The death sentence is out officially! India has officially discontinued use of type writers in all its day to day operations!!! Type writer is no more!! Let’s pay our last tributes to this incredible machine.
For the generation who grew up on Imax Multiplexes, Mc Donald’s Burgers, Levis Jeans and the more recent advent of iPads (which has endangered the existence of desktops and laptops), the end of a Golden era of Type writer may look insignificant. But like every industrial item of its day, Typewriter has had its days of glory.
Typewriter – The Birth, Rise and Fall
1) The Birth
In olden days i.e. just around the days of independence, the employees called Muneems used to write with their hands all the official correspondence, be it in remote villages or most modern cities.
As with any manual tasks, the job used to be filled with errors, deletions, alterations and to put it in a single word ‘cumbersome’, to say the least. Even after bringing out the written paper, the writing style was horrible most of the times. It consumed more paper (for writing as well as replacing wrongly typed pages) and more time.
The type writer changed the whole scene dramatically. It took out the errors in typing, reduced the consumption of paper, and saved time – meaning more productivity.
2) The Rise
With the advent of Type writer came the more fashionable era of armies of typewriting employees. A new set of jobs were created. It was not a fast entry for the type writer. In earlier days the type writers were so expensive that only the best offices could afford them. Slowly, the imported expensive Remington was replaced with local ones with Godrej bringing out the first type writer domestically. Gradually, its use spread to every nook and corner of India.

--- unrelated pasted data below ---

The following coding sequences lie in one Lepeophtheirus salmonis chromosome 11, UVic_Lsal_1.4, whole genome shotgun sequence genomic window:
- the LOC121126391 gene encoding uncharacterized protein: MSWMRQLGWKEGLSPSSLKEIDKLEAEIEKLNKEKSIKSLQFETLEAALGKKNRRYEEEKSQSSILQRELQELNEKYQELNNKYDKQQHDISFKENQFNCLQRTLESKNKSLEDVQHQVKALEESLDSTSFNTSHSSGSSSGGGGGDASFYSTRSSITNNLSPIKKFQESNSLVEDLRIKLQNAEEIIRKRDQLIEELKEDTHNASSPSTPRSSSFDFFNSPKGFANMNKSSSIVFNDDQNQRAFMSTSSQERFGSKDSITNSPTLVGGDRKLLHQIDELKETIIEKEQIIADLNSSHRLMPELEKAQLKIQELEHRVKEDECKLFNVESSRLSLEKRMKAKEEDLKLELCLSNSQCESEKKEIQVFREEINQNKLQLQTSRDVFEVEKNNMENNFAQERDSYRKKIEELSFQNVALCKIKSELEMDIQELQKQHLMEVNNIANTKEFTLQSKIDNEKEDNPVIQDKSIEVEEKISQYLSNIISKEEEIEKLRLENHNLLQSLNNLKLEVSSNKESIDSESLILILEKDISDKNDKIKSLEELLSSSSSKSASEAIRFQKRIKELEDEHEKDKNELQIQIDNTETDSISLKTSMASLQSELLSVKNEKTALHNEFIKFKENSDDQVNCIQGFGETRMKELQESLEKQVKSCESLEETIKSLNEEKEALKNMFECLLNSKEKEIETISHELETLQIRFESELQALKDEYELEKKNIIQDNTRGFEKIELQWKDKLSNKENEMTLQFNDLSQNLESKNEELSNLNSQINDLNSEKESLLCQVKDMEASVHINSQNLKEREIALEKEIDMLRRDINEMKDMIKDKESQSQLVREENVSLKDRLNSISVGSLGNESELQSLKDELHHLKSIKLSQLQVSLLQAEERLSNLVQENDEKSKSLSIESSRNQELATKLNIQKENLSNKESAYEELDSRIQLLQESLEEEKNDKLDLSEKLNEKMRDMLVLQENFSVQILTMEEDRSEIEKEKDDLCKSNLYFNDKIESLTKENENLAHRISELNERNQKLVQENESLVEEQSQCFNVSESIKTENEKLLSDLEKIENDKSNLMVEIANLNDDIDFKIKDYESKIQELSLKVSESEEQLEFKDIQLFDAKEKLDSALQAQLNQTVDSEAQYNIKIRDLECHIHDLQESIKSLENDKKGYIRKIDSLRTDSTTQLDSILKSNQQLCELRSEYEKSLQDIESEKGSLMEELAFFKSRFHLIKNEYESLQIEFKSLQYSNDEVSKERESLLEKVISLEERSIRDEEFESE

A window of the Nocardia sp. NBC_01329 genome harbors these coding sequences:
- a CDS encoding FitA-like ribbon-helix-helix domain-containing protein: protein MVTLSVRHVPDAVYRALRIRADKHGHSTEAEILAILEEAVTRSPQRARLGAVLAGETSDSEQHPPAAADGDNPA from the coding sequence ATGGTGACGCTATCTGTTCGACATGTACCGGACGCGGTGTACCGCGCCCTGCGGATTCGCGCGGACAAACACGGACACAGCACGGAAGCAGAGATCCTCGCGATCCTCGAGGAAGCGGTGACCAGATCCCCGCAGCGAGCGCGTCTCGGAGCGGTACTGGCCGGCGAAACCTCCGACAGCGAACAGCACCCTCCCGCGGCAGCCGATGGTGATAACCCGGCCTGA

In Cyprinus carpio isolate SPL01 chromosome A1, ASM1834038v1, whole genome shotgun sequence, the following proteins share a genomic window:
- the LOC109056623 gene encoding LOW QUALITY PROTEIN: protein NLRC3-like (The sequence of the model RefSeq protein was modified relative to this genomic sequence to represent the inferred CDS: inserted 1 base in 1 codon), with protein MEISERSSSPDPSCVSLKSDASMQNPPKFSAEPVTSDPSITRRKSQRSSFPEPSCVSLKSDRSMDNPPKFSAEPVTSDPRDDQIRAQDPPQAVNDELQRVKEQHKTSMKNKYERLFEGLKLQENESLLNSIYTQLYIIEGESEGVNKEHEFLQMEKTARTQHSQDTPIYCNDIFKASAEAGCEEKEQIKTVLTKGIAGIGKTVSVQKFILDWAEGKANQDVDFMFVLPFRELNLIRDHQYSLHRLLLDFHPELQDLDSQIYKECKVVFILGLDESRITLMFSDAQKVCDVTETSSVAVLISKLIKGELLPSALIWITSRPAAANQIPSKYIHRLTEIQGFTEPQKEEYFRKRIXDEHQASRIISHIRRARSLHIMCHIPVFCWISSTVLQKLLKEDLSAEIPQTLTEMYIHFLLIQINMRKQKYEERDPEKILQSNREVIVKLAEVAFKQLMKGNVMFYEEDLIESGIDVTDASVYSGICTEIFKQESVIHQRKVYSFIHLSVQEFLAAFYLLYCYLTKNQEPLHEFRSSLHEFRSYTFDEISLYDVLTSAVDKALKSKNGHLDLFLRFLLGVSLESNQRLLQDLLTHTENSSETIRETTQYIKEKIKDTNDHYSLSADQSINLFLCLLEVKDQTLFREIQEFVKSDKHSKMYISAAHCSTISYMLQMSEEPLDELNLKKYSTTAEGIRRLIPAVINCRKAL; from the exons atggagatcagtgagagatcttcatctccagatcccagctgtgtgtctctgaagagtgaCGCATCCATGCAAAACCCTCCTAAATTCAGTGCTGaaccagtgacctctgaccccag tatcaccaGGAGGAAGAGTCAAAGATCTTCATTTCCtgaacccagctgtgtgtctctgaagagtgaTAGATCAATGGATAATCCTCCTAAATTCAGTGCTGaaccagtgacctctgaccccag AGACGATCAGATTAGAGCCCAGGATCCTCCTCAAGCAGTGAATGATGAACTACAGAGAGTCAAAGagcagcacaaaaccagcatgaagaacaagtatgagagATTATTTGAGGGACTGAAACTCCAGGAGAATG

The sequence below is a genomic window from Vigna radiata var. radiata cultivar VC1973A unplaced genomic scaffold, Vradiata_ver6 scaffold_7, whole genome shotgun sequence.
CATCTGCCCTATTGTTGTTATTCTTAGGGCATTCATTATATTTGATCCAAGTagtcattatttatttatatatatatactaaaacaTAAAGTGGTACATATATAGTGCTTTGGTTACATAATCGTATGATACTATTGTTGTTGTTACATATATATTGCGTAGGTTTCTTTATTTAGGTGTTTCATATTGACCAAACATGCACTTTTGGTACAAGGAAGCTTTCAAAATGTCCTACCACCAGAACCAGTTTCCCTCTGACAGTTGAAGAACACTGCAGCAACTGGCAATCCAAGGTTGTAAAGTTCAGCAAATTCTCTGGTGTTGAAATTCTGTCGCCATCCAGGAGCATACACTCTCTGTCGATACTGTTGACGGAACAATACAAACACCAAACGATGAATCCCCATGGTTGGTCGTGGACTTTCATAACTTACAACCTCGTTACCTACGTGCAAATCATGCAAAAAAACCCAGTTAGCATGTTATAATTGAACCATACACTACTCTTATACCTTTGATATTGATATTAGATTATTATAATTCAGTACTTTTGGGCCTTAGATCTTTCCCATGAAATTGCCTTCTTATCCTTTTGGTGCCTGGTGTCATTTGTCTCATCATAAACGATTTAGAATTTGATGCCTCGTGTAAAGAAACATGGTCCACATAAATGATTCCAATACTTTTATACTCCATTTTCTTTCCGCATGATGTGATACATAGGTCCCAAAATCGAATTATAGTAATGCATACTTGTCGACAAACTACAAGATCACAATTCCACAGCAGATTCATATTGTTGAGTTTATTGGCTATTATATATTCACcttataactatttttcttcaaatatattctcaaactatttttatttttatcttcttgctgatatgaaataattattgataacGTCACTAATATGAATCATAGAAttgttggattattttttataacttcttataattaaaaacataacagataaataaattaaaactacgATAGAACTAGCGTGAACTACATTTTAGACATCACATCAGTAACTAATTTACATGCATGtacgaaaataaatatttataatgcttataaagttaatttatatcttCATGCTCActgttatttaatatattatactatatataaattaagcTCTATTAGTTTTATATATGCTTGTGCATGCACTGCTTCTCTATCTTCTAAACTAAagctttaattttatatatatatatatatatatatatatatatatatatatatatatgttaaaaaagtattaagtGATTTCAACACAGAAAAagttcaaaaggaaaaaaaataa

The importance of Type writer to the Indian economy was evident from the fact that upon its release of the first Type writer, the then Prime Minister Mr. Nehru had congratulated Adi Godrej for taking India to the league of technologically advanced nations.
If you watch any Indian movie made around 1960s through late 1970s, every ideal rich educated Hero has an office with rows of typist girls (and an occasional male typist) who rise up when the boss enters the office and greet ‘Good morning, Sir!’. Sanjeev Kumar is a best example.
3) The Fall
We can not say as to when the fall of type writers started. Was it with the introduction of cyclostyle machines which can make more copies – around 20 compared to the maximum 4 copies of the carbon papered original? Or was it with the advent of electronic type writers – where you can have separate discs for different fonts, you can erase wrongly punched keys before actual typing?
More so, when Computers made entry, the writing was on the wall. However, the inevitable was delayed due to the same reasons which caused the slow spread of type writers in the first place. Like all inventions, computers were also very expensive initially so people stuck to the type writers. Slowly with prices of computers coming down, the relevance of Type writers got lost for ever.
Even the production of Type writers was stopped in India recently with the shut down of the last manufacturing plant of Godrej.
Though it was learnt that Government has stopped using type writers, the last few type writers are still in use in Government offices to test the speed of the Type writers (or present day data entry operators). Slowly, that too will be done on computers.
Though it was a very heavy, noisy, stressful machine for fingers, it served its cause during its life cycle all around the world. Let’s salute the Type Writer.